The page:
We can now purchase yogurt and cottage cheese without becoming overwhelmed with guilt when confronting the empty container, as Akron's recycling program has been upgraded to collect and recycle all plastics labeled 1 through 7. I no longer have to bug The Mustard Seed about their number 5 plastic take-away containers. While I'm glad the city is boosting its recycling program, I still think we need to be more mindful of the amounts of plastic we consume and toss away on a daily basis. Look at all the plastic in your life that doesn't come with a convenient recycling number,such as plastic potato chip bags, plastic bubbles around electronic products, plastic windows in junk mail envelopes, plastic notebooks, lunchboxes, brushes and combs, your toothbrush and so on.
Along with the recycle upgrade, Akron officially launched its much anticipated Green Print (you can download it in its entirety here). The ABJ's Bob Downing summarizes the goals:
Suggestions include promoting green buildings; cutting the use of electricity; boosting water conservation; expanding the urban forest; increasing green jobs; encouraging neighborhood revitalization; better managing the city's fleet of vehicles; increasing parks and walkable areas; turning more sewage sludge into electricity; boosting recycling and bicycling; adding grass-covered roofs; limiting pollution in storm-water runoff; building rain barrels and boosting new urbanism and regional smart growth.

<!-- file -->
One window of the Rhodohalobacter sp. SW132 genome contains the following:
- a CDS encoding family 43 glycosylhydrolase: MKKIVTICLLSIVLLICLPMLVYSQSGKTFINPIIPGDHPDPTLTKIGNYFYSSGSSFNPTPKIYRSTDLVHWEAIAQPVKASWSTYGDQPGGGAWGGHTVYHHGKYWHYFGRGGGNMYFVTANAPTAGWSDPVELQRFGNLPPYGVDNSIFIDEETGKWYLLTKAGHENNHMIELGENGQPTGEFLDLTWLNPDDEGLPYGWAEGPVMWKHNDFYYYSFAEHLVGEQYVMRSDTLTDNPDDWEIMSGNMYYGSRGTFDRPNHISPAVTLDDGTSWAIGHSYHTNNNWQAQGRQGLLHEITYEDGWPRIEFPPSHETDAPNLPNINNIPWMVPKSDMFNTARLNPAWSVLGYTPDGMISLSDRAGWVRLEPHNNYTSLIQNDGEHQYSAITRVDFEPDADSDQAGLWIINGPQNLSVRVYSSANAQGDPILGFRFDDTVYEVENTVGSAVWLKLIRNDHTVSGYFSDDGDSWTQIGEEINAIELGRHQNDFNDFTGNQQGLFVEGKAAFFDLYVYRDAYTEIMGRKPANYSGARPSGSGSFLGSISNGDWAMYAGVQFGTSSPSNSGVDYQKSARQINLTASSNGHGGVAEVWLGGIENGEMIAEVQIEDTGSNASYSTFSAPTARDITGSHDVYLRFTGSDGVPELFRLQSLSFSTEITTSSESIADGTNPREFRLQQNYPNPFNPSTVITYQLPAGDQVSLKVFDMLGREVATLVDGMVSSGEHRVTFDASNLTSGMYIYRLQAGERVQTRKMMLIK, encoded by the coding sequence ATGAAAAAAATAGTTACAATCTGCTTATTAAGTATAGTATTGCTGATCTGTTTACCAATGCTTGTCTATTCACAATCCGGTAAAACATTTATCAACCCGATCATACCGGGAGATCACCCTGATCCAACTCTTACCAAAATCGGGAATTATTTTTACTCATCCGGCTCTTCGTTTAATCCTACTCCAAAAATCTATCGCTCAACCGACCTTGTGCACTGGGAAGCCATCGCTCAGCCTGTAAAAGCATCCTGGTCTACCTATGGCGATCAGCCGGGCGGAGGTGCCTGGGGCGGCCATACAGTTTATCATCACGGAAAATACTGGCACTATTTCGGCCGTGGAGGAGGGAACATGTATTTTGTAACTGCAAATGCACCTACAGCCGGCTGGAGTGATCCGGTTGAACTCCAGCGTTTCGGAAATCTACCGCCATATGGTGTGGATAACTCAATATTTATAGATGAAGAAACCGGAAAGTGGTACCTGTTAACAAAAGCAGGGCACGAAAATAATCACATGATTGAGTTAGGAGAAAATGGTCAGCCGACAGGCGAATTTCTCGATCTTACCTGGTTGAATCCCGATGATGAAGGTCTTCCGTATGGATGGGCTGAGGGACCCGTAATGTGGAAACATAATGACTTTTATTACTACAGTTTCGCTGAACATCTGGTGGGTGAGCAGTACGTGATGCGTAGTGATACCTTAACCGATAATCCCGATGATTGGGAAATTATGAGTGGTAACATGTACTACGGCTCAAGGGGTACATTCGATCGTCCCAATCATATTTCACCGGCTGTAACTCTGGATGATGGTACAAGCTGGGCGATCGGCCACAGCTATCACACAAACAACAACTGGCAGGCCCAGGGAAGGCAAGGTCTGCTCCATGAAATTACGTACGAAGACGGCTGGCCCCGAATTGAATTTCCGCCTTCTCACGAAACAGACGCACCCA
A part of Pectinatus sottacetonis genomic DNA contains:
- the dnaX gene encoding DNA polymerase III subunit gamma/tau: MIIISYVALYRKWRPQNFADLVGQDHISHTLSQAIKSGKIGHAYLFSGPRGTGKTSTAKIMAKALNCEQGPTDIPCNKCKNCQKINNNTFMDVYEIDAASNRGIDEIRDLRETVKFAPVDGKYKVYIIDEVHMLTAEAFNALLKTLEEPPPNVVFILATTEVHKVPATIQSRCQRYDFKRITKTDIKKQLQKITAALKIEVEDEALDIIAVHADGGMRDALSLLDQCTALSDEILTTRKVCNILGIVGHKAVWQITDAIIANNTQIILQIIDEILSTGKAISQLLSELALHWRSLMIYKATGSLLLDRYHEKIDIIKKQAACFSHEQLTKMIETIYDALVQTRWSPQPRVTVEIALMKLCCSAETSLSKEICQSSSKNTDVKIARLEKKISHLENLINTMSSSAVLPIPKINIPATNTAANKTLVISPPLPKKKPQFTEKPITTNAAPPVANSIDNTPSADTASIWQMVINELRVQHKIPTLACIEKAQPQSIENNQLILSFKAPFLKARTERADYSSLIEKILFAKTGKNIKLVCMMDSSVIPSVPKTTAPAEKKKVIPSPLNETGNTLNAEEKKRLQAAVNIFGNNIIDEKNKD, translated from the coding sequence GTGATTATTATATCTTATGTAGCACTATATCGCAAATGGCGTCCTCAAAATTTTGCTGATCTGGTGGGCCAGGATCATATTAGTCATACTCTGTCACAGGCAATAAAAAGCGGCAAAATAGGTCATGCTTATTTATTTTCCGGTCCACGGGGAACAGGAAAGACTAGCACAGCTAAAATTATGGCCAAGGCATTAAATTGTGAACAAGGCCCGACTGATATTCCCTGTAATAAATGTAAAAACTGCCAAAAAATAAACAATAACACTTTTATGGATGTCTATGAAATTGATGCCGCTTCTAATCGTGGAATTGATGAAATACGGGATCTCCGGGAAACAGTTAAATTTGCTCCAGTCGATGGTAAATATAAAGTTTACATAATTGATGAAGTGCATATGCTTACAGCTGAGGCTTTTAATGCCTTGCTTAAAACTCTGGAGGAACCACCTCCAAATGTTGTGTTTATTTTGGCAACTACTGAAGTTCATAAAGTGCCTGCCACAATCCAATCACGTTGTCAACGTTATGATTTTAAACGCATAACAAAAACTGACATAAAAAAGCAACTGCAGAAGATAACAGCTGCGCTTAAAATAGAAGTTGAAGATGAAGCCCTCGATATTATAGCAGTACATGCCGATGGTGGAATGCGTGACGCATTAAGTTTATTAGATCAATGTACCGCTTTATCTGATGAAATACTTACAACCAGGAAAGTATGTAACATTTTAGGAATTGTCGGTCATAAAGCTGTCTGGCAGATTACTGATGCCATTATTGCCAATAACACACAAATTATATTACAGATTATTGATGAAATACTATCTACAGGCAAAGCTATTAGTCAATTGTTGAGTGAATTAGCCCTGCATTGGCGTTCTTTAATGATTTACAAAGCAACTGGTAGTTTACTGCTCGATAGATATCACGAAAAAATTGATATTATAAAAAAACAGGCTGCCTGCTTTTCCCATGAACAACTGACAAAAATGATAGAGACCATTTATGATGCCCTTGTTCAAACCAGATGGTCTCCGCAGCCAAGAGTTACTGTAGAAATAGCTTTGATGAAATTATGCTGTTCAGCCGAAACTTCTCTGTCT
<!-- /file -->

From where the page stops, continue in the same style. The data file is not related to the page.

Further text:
All of those proposed changes sound good to me. Too bad we aren't focused on making those changes realities. Instead, we must put up with a small band of opportunists who want to "Change Akron Now." They aren't talking about making positive substantial changes in Akron's environment. No, these are the folks who want us to kick out the mayor -- for reasons that range from petty to vindictive, as they can't seem to find anything illegal.
We all got to vote for the mayor less than two years ago at which time we could discuss and debate the mayor's policies and abrasive personality all we wanted. He had competition in the primary, won that race and then faced no opposition in the general election. Nothing I've read from the Change Akron Now folks has convinced me that I made a mistake in voting for Don Plusquellic in 2007.
The only good thing that can come out of this is that the political careers of the opportunists instigating the re-call drive come crashing to a halt when they fail to drive out Mayor Plusquellic. If anything, this recall election should wake up the electorate enough to consider who our future political leaders might be.